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The English language has more than one word for 12 (twelve, dozen) and 12^2 (one hundred and forty-four, gross), but has there ever been a word for 2*12 other than twenty-four?

I would also be interested in whether other languages developed special words for the number twenty-four.

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  • $\begingroup$ Allegedly dozen is believed to come from the latin word duodecim ("two and ten"), and twelve from the proto-germanic word twalif ("two left over"). Thus it seems that both words are based on a decimal system. $\endgroup$
    – Improve
    Oct 16, 2021 at 20:33
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    $\begingroup$ For your votes I have been wounded more than two dozen times and been in thirty-six battles. (Shakespeare) $\endgroup$
    – markvs
    Oct 16, 2021 at 22:02
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    $\begingroup$ There is a name for 20, score, and 60, threescore. $\endgroup$
    – markvs
    Oct 16, 2021 at 23:02
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    $\begingroup$ German has "Dutzend" = 12, "Schock" = 5*12= 60, and "Gros" = 12*12 = 144, where the latter two are no longer in common use, but may be encountered in older documents. I am not aware of any special German term for 24. $\endgroup$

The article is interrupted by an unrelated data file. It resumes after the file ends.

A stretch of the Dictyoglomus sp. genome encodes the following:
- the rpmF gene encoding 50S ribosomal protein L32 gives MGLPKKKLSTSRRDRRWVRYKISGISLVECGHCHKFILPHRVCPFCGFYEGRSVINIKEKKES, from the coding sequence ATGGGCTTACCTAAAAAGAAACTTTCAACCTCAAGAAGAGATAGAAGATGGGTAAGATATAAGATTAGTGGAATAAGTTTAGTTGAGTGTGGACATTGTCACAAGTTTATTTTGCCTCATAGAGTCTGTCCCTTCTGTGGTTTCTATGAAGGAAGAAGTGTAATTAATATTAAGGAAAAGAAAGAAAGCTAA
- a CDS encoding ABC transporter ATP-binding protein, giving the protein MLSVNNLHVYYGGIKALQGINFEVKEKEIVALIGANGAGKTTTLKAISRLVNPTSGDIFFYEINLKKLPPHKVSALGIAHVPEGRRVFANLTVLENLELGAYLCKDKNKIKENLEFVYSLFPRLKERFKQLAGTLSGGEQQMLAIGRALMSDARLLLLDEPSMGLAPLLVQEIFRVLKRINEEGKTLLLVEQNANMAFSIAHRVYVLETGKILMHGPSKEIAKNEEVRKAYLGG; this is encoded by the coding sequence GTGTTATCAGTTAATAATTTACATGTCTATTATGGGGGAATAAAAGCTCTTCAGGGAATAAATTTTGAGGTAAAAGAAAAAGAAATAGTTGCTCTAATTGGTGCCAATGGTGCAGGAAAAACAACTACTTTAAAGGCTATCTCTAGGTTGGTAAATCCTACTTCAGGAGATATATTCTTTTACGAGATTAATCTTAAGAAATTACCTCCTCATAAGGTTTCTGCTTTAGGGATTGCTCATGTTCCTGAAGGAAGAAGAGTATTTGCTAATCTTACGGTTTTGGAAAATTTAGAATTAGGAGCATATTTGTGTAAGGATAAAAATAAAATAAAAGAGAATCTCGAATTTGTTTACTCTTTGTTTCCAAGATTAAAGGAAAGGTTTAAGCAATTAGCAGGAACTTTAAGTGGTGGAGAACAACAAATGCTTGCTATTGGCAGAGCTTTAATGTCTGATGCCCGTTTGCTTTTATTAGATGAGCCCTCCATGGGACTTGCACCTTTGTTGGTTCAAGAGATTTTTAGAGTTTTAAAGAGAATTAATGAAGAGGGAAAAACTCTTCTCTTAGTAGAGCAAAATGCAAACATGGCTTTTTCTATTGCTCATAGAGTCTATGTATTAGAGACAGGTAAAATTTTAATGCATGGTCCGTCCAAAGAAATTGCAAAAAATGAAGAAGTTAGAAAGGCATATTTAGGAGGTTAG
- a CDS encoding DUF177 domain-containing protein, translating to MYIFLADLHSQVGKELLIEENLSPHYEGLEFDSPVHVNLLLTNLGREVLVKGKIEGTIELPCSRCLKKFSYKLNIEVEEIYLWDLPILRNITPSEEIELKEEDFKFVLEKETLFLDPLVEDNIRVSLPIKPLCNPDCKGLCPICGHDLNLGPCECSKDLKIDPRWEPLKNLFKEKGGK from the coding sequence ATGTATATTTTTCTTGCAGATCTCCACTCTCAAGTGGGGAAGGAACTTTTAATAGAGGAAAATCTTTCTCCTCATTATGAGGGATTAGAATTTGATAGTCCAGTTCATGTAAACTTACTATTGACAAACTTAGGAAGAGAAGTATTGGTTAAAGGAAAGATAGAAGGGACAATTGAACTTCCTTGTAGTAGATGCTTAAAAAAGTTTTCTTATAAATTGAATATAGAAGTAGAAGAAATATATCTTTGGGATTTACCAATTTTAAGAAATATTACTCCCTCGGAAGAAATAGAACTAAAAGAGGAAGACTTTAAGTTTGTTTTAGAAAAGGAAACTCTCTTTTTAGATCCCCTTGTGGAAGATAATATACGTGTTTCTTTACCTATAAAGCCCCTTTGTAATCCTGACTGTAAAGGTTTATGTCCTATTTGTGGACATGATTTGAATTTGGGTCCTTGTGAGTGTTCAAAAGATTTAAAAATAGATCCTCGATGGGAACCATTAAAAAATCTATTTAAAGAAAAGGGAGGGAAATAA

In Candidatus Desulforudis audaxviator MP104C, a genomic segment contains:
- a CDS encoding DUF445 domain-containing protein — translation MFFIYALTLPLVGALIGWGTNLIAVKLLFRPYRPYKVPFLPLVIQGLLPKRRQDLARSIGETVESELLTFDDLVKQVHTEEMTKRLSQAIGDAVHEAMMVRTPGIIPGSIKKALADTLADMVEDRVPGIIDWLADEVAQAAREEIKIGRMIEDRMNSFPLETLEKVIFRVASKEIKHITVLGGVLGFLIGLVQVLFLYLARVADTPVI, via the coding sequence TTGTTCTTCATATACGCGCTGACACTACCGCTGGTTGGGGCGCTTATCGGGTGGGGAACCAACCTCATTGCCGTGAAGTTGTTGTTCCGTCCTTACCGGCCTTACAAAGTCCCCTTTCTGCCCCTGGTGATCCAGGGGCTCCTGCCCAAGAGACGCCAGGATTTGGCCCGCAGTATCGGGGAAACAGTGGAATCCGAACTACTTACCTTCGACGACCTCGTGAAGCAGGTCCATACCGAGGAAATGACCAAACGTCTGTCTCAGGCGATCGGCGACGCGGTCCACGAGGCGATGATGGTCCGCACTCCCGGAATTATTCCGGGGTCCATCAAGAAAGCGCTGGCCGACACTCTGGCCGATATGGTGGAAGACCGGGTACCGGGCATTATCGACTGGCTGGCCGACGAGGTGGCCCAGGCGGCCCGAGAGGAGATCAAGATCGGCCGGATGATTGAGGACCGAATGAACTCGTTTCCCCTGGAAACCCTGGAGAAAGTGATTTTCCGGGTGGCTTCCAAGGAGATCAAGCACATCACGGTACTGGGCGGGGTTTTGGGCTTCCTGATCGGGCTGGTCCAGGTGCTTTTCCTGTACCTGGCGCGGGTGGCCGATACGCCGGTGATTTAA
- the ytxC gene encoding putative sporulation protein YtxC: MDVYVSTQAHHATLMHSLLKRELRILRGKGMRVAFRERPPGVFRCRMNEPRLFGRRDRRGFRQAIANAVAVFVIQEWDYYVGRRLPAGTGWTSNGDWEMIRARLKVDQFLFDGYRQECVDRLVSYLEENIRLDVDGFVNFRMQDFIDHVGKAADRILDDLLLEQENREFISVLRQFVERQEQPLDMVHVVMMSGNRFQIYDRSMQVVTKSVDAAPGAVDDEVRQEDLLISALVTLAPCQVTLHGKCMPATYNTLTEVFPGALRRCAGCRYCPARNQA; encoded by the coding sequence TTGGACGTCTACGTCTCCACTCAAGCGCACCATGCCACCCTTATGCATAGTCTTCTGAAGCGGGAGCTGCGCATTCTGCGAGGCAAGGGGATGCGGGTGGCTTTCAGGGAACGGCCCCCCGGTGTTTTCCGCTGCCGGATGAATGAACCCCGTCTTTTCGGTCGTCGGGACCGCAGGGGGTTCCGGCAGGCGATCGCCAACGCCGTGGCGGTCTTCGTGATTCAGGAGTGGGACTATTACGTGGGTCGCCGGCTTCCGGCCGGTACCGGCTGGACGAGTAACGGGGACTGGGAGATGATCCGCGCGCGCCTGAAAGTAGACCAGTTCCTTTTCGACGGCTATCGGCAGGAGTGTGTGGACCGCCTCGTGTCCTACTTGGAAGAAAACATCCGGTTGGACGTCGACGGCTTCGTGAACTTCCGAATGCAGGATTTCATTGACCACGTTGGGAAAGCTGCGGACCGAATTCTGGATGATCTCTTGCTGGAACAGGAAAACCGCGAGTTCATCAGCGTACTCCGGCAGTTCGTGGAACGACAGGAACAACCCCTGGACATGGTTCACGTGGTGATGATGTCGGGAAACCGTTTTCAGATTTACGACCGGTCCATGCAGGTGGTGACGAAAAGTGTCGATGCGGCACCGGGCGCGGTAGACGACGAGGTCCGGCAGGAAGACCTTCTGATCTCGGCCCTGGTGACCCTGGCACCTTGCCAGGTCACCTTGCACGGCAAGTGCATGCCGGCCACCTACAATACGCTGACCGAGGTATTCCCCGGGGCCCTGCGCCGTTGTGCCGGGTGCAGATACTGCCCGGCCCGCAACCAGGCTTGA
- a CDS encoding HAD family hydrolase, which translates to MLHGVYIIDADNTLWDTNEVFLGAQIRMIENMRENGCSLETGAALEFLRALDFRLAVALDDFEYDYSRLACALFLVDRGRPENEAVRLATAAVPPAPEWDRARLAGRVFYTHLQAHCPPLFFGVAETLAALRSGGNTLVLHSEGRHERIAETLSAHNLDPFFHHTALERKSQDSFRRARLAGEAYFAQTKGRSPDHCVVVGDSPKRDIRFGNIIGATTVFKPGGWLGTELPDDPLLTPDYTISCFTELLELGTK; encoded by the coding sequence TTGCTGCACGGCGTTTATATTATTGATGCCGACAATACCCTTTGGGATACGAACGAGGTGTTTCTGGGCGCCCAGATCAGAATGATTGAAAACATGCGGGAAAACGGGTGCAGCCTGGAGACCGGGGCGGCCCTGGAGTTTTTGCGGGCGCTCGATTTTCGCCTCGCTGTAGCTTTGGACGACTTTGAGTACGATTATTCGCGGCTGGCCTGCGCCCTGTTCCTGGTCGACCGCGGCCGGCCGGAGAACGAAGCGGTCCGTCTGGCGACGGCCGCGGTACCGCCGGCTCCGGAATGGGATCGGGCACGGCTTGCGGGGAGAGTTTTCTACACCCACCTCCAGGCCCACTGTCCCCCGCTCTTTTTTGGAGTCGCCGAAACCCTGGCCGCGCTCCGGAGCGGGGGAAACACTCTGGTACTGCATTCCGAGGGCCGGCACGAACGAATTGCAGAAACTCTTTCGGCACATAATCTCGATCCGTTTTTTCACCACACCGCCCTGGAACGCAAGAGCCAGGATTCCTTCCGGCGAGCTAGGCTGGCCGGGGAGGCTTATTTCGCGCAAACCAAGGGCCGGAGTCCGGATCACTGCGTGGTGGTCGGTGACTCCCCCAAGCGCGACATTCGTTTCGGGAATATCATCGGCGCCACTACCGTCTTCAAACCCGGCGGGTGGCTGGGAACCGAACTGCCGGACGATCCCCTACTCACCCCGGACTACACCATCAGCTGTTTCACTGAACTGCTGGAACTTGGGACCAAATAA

– njuffa
    Oct 17, 2021 at 5:23
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    $\begingroup$ I’m voting to close this question because it belongs on the linguistics SE . $\endgroup$ Oct 17, 2021 at 12:30

1 Answer 1

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I am not aware of any current or archaic English word for 24 other than the obvious combinations like "double dozen" or "score and four" ("score" is 20). German style wording like "four-and-twenty" was occasionally used until 19th century, and survives in some idioms, see English SE.

One of the two formations (2x12 or 20+4) is typical in most languages. "Dozen" derives from Latin duodecim (2+10). Analogously, base 24 system is now called tetravigesimal (biunqual or binilimal are rarely used) from Latin tetra (4) and vigesimus (20). But no old French or English vulgarization emerged.

Some interpret Umbu-Ungu, the counting system of the Kaugel in Papua New Guinea, as base 24, although ethnologists call it 4-cycle system, see Owens et al., History of Number: Evidence from Papua New Guinea and Oceania, p.117ff. The word for 24 in it is tokapu, and it is not 2x12, which would be rurepo talu, or 20+4 (20 is supu and 4 is kise). It is used as a root to form larger numerals.

Of course, day in English is 24 hours, if one chooses to see it that way. Nychthemeron (from Greek núx, night, and hēméra, day) is occasionally used for periods of 24 hours to remove the ambiguity, and there are similar disambiguating words in other Western languages.

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  • $\begingroup$ biunqual, binilimal?? The etymology of these words is not obvious, and my favorite websearcher knows them from no other page than this. $\endgroup$ Oct 20, 2021 at 5:13

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